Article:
CPC sells three stations for $135m

Consolidated Pastoral Company offloads major stations

Agribusiness
Consolidated Pastoral Company (CPC) has sold three stations to Clean Agriculture & International Tourism, which reports suggest is owned by Vietnamese company TH Group. CPC chief executive Troy Setter said the cluster sale reflected the premium quality of the stations. A source confirmed that three properties sold for around $135 million.

Consolidated Pastoral Company (CPC) has sold three stations to Clean Agriculture & International Tourism, which reports suggest is owned by Vietnamese company TH Group. CPC chief executive Troy Setter said the cluster sale reflected the premium quality of the stations. A source confirmed that three properties sold for around $135 million.

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CPC has sold three stations to Clean Agriculture & International Tourism, reportedly sold for $135 million.

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THE Consolidated Pastoral Company (CPC) has moved to divest itself of a cluster of three neighbouring stations in its portfolio to investment group Clean Agriculture & International Tourism (CAIT).

The move announced last week includes Argyle Downs station in the East Kimberley and Auvergne and Newry stations, which are located in the Victoria River region of the Northern Territory.

This is the second sale of the CPC portfolio since it announced the entire offload in March 2018, with Nockatunga station, Queensland, the first to sell in October.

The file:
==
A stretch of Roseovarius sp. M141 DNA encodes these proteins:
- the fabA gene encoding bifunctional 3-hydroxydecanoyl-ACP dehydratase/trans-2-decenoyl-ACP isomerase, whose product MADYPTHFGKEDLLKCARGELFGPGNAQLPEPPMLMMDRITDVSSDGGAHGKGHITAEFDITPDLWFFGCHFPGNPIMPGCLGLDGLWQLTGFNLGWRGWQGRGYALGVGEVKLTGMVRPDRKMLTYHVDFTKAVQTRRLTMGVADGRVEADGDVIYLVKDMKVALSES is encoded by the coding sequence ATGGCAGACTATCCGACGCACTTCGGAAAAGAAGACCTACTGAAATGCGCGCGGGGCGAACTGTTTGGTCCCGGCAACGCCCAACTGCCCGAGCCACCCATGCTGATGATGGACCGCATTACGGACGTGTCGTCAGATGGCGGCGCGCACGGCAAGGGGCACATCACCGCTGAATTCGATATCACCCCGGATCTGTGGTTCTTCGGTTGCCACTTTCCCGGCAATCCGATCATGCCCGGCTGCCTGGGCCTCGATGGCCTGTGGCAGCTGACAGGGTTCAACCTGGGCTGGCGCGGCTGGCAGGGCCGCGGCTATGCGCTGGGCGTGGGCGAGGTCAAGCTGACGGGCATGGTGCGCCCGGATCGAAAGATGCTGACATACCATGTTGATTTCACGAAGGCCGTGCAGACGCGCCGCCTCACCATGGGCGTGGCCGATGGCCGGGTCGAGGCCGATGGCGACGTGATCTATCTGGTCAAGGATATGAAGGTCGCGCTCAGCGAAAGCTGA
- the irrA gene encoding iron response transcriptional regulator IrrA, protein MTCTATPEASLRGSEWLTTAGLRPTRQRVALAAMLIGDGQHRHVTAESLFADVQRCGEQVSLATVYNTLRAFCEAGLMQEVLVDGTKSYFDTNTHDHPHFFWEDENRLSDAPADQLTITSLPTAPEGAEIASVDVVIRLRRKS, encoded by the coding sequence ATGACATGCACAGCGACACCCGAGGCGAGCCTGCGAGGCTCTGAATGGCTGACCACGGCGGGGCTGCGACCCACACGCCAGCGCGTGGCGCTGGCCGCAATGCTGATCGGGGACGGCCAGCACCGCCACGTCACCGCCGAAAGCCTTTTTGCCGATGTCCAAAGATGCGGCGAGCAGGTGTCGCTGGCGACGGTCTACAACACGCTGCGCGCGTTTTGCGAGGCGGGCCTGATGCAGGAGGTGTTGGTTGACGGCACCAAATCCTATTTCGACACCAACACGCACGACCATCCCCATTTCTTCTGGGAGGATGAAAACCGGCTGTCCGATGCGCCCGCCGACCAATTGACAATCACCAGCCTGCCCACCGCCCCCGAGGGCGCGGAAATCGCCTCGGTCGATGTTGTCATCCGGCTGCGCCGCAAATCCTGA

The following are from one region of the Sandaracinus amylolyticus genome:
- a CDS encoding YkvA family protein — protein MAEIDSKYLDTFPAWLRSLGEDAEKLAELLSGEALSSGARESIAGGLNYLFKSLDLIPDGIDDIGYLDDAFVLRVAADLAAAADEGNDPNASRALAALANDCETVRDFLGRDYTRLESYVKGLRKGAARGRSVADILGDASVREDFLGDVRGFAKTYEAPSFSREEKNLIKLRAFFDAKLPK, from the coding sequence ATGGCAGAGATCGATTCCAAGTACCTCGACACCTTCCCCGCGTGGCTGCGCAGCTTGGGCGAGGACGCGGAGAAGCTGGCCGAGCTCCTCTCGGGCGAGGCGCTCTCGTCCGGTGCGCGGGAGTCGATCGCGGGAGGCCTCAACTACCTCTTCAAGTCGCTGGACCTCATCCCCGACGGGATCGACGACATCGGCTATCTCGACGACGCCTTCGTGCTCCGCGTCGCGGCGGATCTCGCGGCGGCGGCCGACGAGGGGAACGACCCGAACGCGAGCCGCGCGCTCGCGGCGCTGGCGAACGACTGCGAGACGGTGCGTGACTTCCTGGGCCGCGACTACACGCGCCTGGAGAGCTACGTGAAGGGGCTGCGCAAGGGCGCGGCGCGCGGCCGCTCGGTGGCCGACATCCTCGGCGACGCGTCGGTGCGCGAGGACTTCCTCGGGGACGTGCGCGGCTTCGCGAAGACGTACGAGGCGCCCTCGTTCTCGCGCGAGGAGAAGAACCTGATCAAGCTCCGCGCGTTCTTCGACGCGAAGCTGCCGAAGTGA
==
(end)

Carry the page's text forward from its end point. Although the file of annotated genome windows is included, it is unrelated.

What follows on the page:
Although a sale price has not been disclosed, a source confirmed the trio of properties sold for a figure around $135 million.

The geographically linked stations, which were predominantly used by CPC for breeding and growing cattle, span more than 740,000 hectares.

The sale includes 52,000 head of branded cattle, as well as plant and equipment and is subject to regulatory approval by the Foreign Investment Review Board.

Near the WA and NT border, Argyle Downs is 72,022ha and turns off about 10,000 cattle a year to live export markets in South East Asia, with the main use being finishing.

In the early 1900s, Auvergne station was an integral part of the live export market and this trade has continued with its main focus being breeding, turning off 30,000 head annually with the capacity to run 30,800 head.

Measuring 246,700ha and established in 1886, Newry has been mainly used for breeding and can carry 20,500 head.

After the sale, CPC will only have Charlton Hill station in the Ord River District, at Kununurra, in its WA portfolio, although it sold the station to Kimberley Agricultural Investment in 2016, with a leaseback agreement for 10 years.

According to media reports CAIT is linked to the Vietnamese based TH Group, which has interests in dairy and other agricultural enterprises.by 

TH Group is chaired by Thai Huong who has been considered a trailblazer in Vietnam for organic and clean agriculture with innovative technology.

For several years, Ms Huong has been named one of Asia’s most powerful businesswomen.

It’s believed that TH Group has more than 40 per cent of Vietnam’s fresh milk market share and in recent years the company has expanded into Russia and Singapore.

TH Group also has ventures in healthcare (TH True Care), herbal-based drinks (TH True Herbal) and education (TH School).

Based in Darwin, the acquisition of these three properties is CAIT’s first investment in Australia.